Portal:Society
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Ant (formicidae) social ethology

Ant (formicidae) social ethology


A society is a group of individuals involved in persistent social interaction, or a large social group sharing the same spatial or social territory, typically subject to the same political authority and dominant cultural expectations. Societies are characterized by patterns of relationships (social relations) between individuals who share a distinctive culture and institutions; a given society may be described as the sum total of such relationships among its constituent of members. In the social sciences, a larger society often exhibits stratification or dominance patterns in subgroups.

Societies construct patterns of behavior by deeming certain actions or speech as acceptable or unacceptable. These patterns of behavior within a given society are known as societal norms. Societies, and their norms, undergo gradual and perpetual changes.

Insofar as it is collaborative, a society can enable its members to benefit in ways that would otherwise be difficult on an individual basis; both individual and social (common) benefits can thus be distinguished, or in many cases found to overlap. A society can also consist of like-minded people governed by their own norms and values within a dominant, larger society. This is sometimes referred to as a subculture, a term used extensively within criminology, and also applied to distinctive subsections of a larger society.

More broadly, and especially within structuralist thought, a society may be illustrated as an economic, social, industrial or cultural infrastructure, made up of, yet distinct from, a varied collection of individuals. In this regard society can mean the objective relationships people have with the material world and with other people, rather than "other people" beyond the individual and their familiar social environment. (Full article...)

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Sappho and Erinna in a Garden at Mytilene
Lesbian is a term most widely used in the English language to describe sexual and romantic desire between females. Lesbian, as a concept, is used to differentiate women with a shared sexual orientation, and the concept is a 20th-century construct. Throughout history, women have not had the freedom or independence to pursue homosexual relationships where men have. However, they also have not met the same harsh punishment in some societies as homosexual men. In the past, lesbian relationships were sometimes regarded as harmless unless the participants attempted to pursue privileges traditionally enjoyed by their peers. As a result, little in history has been documented to give an accurate description of how female homosexuality has been expressed. When early sexologists in the late 19th century began to categorize and describe homosexual behavior, hampered by a lack of knowledge about lesbianism or women's sexuality, they distinguished lesbians as women who did not adhere to female gender roles and designated them mentally ill. Women in homosexual relationships responded to this designation either by hiding their personal lives or accepting the label of outcast and creating a subculture and identity that developed in Europe and the United States. Women exhibit sexual fluidity; some women who engage in homosexual behavior may reject identifying as lesbian or as bisexual. Greater understanding of women's sexuality has led to three components to identifying lesbians: sexual behavior, sexual desire, or sexual identity.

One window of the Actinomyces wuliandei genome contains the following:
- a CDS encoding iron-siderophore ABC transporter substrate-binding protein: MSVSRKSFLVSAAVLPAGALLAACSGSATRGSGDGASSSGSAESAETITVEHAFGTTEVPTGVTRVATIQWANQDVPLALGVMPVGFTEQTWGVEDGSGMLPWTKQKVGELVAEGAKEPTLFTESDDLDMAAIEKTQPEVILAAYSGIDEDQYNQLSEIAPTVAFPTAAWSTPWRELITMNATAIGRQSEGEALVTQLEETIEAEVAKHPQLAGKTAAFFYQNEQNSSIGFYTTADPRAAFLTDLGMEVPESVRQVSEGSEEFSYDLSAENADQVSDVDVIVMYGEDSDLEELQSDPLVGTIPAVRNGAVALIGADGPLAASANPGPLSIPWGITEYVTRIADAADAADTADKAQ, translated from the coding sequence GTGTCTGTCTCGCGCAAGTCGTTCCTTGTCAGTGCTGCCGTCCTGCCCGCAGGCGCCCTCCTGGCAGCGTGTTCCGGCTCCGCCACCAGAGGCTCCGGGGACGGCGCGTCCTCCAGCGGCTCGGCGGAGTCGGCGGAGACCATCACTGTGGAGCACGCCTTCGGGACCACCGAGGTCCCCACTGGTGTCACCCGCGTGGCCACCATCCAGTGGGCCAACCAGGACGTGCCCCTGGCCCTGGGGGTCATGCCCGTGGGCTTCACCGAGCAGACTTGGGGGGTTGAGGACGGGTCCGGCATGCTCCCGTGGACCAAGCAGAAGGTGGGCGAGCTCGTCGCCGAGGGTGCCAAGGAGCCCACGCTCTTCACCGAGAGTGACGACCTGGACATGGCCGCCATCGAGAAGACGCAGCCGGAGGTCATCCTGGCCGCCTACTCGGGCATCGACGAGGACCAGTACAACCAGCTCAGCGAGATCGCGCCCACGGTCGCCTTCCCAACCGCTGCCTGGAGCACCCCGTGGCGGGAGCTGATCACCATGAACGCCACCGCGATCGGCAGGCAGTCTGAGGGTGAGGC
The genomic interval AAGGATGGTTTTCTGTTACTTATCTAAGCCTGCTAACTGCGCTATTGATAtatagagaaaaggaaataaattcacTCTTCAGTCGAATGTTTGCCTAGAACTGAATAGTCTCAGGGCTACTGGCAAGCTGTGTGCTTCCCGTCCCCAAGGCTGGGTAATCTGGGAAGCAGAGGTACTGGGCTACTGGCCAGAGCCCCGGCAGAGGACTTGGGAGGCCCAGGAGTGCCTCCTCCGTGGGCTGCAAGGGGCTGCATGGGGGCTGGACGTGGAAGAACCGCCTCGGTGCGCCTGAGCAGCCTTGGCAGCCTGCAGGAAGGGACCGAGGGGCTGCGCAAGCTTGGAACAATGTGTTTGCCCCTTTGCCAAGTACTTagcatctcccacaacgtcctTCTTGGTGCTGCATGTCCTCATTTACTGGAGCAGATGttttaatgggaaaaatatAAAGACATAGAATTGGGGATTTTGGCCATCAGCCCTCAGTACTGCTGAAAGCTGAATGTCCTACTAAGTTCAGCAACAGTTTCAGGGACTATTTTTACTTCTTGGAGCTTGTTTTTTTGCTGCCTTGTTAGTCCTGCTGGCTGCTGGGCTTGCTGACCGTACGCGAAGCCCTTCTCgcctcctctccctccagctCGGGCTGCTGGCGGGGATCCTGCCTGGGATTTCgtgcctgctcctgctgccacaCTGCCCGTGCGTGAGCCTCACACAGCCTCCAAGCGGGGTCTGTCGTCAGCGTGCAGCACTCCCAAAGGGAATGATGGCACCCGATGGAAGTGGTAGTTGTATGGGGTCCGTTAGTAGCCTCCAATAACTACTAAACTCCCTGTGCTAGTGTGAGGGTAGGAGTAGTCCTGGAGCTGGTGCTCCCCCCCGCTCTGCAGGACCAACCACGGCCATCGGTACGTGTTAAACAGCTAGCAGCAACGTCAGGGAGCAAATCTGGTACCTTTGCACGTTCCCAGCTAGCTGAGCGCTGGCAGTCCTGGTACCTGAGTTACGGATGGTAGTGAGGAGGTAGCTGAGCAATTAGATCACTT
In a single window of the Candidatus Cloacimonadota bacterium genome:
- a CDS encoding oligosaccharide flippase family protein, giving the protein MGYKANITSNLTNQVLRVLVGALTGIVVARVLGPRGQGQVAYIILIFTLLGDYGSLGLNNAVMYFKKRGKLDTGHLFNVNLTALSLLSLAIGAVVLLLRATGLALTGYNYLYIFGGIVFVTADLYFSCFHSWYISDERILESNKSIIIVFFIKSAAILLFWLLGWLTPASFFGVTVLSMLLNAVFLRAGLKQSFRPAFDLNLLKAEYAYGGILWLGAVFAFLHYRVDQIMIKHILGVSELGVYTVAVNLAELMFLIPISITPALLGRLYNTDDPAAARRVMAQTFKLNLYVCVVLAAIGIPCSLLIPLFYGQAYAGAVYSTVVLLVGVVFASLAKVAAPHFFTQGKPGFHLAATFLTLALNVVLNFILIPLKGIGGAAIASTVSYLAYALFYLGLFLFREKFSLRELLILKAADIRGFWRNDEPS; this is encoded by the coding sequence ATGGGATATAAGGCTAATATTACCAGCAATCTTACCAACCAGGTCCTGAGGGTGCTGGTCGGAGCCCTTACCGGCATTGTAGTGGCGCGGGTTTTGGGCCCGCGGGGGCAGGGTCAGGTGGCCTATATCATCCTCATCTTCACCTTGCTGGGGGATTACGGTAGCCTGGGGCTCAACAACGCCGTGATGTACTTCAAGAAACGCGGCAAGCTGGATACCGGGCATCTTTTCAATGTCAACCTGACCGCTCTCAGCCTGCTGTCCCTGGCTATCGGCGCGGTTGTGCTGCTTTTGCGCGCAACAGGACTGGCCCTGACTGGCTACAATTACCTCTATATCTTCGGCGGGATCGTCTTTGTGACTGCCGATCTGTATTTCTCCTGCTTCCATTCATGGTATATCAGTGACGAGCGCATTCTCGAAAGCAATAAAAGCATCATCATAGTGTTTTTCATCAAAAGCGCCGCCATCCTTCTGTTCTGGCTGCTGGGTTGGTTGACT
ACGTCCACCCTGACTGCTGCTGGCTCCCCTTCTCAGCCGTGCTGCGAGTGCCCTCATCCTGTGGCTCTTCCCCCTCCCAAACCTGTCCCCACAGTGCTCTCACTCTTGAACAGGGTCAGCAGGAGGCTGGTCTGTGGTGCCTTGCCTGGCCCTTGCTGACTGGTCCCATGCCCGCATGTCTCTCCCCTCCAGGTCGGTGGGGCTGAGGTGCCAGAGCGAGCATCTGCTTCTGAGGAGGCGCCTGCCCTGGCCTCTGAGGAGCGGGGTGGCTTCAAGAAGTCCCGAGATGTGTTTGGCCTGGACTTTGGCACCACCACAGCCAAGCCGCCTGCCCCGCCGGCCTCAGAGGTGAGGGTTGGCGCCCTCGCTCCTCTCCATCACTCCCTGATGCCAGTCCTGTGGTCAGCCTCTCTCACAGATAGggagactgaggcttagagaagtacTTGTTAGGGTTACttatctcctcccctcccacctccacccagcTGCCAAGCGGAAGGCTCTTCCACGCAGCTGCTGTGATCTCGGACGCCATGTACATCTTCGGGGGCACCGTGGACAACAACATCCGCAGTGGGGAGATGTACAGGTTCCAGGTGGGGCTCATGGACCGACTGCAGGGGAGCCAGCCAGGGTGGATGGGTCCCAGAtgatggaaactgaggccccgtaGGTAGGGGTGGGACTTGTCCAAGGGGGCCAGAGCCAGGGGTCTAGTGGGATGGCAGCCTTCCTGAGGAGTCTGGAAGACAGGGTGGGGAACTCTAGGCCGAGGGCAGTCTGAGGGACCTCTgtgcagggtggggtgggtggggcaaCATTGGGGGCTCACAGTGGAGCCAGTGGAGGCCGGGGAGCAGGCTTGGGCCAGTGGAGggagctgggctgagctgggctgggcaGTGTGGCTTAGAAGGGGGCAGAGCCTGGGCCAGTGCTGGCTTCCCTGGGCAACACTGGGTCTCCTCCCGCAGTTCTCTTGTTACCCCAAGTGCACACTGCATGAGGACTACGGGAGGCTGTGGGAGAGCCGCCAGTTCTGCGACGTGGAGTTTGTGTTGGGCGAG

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Compromise of 1850Credit: Artist: Peter F. Rothermel; Engraver: Robert Whitechurch; Restoration: Lise Broer and Jujutacular

U.S. Senator Henry Clay gives a speech in the Old Senate Chamber calling for compromise on the issues dividing the United States. The result was the Compromise of 1850, a package of five bills, the first two of which were passed on . Ironically, these led to a breakdown in the spirit of compromise in the years preceding the Civil War, particularly after the deaths of Clay and Daniel Webster.

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Daniel Lambert
Daniel Lambert
Daniel Lambert (1770-1809) was a gaol keeper and animal breeder from Leicester, England, famous for his unusually large size. He was a keen sportsman and extremely strong, on one occasion fighting a bear in the streets of Leicester. He was an expert in sporting animals, widely respected for his expertise on dogs, horses and fighting cocks. In 1805 the gaol of which Lambert was keeper closed. By this time he weighed 50 stone (700 lb; 320 kg), and had become the heaviest authenticated person in recorded history up to that time. Unemployed and sensitive about his bulk, he became a recluse. Poverty forced Lambert to put himself on exhibition to raise money, and in he moved to London, charging spectators to enter his apartments to meet him. Visitors were impressed by his intelligence and personality, and visiting him became highly fashionable. After a few months, Lambert returned wealthy to Leicester and soon began making short fundraising tours. In he died suddenly in Stamford. At the time of his death he weighed 52 stone 11 lb (739 lb; 335 kg). It took 20 men almost half an hour to drag his casket into the trench in the burial ground at St Martin's Church. Though no longer the heaviest person in history, Lambert remains a popular character in Leicester. (Full article...)

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  • The sentence uttered by Neil Armstrong upon being the first human to walk on the moon during the Apollo 11 moon landing on , 1969
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